When 4 Canadian Mechanized Brigade Group was moved from Westphalia to Lahr on the Rhine frontier with France, some policy-makers apparently sought to do away with Canada's tanks entirely. For some years, the brigade continued to use their Centurion tanks, an excellent tank in its day but one that could not be used on long road moves. In 1975, the Canadian prime minister, Pierre Trudeau, visited Germany to ask the Chancellor for his support for getting Canada special trade status with the European Common Market. He was told to come back to discuss the matter once Canada had replaced its antiquated tanks. The contract for the Leopard tank acquisition followed quickly. Consideration had been given to totally rebuilding the Centurions with new power pack as the Israeli army has done with their Centurions.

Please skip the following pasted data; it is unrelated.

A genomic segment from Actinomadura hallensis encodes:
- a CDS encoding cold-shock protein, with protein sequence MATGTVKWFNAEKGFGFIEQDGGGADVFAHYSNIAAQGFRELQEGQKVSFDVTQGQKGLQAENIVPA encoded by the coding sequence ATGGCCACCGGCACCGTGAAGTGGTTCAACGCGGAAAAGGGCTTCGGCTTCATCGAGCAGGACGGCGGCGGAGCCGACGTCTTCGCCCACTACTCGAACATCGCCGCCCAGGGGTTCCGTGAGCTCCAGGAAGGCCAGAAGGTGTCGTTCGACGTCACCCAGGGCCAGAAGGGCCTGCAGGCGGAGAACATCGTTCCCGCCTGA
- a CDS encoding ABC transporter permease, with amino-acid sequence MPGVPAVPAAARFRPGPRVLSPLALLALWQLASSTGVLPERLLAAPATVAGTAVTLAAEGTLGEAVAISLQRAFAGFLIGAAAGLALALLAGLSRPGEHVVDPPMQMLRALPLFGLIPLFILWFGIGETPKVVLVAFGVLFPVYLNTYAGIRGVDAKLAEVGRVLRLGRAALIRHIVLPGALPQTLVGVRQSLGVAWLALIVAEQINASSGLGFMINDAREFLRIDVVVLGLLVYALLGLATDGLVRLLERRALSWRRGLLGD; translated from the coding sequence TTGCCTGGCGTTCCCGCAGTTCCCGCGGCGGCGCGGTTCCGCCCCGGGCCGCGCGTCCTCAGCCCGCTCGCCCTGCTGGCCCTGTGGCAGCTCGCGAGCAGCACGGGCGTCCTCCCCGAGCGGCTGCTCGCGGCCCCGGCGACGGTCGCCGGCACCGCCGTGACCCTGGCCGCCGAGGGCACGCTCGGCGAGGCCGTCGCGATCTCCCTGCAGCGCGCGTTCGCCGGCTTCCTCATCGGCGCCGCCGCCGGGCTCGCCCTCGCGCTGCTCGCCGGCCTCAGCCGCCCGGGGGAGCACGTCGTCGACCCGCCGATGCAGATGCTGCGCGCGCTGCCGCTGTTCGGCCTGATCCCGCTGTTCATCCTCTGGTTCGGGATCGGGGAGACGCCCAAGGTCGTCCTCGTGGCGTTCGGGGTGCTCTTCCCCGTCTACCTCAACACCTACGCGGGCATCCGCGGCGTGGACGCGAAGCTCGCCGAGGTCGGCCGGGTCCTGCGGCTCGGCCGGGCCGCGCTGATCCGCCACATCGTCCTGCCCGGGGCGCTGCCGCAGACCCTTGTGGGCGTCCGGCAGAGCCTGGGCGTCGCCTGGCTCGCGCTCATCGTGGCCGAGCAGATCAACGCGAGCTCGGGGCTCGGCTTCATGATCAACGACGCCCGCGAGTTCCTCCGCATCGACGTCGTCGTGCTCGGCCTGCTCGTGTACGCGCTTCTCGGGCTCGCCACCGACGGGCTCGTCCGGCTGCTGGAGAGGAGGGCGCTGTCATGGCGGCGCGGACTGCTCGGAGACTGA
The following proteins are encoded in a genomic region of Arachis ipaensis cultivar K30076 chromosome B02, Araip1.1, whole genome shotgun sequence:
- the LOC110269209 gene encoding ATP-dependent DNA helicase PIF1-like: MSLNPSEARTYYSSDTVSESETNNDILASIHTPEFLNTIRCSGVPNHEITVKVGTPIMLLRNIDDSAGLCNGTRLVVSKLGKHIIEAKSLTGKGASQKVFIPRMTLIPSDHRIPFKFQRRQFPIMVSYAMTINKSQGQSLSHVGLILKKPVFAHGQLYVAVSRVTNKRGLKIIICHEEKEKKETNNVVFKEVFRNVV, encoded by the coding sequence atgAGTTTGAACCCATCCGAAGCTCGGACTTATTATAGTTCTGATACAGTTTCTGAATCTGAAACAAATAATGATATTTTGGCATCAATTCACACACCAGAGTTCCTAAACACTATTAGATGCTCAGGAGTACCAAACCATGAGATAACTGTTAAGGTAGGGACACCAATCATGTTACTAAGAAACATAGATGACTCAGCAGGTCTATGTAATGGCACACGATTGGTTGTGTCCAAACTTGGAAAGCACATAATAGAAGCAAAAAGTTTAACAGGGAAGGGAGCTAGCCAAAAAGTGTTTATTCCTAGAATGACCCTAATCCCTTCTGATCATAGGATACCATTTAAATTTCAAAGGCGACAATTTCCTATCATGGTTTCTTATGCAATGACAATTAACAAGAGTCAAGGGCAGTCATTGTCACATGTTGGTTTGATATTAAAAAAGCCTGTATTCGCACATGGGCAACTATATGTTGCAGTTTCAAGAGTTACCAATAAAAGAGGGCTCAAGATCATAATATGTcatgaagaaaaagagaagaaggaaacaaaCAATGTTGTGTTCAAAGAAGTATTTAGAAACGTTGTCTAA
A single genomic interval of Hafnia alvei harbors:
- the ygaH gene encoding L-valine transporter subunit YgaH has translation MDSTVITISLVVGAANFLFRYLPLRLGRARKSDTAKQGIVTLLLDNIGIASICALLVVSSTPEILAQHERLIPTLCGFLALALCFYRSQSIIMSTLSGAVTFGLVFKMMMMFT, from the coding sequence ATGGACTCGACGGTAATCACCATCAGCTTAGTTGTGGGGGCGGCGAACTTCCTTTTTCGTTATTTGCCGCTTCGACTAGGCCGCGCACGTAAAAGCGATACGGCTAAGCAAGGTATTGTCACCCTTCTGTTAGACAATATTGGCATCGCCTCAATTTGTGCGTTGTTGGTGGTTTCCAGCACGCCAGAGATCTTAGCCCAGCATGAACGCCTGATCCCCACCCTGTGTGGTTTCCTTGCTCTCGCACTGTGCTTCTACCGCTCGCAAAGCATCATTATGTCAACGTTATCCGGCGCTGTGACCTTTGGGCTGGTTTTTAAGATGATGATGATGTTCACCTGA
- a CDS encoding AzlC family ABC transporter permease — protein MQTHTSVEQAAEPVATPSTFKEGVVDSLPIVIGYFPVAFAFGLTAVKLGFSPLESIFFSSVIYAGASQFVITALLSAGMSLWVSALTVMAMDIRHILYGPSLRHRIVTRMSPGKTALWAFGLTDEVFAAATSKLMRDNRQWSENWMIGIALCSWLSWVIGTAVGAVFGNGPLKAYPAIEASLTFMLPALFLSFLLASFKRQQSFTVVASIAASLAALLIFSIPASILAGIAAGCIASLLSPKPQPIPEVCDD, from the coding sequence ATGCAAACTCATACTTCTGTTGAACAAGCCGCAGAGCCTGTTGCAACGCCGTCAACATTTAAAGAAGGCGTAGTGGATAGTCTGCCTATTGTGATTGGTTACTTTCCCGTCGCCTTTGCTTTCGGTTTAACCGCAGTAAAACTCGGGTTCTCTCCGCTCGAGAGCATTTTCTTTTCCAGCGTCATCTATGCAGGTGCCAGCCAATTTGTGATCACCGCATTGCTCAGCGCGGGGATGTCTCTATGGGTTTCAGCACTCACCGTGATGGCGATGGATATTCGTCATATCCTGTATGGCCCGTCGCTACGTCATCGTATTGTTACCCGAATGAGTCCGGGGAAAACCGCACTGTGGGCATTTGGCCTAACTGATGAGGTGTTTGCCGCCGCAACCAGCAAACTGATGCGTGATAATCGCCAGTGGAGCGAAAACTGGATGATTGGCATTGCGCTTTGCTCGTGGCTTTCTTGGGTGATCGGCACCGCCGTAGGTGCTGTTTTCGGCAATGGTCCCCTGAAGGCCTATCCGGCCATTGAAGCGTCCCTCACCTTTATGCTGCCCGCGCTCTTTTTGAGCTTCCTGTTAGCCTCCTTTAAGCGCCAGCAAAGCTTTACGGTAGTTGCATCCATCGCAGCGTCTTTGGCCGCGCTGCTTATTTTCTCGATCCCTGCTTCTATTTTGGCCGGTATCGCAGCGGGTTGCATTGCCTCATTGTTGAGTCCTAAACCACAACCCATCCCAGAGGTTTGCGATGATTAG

In 1976, the Canadian North Atlantic Treaty Organization (NATO) contingent began to take delivery of German-manufactured Leopard tanks. They replaced the aging and obsolescent Centurion tanks, which had been in service for almost 25 years. By the end of the year, Canada's NATO forces had 128 Leopard tanks. However, the newest German, British, and Soviet tanks are now far superior combat vehicles to the Leopard.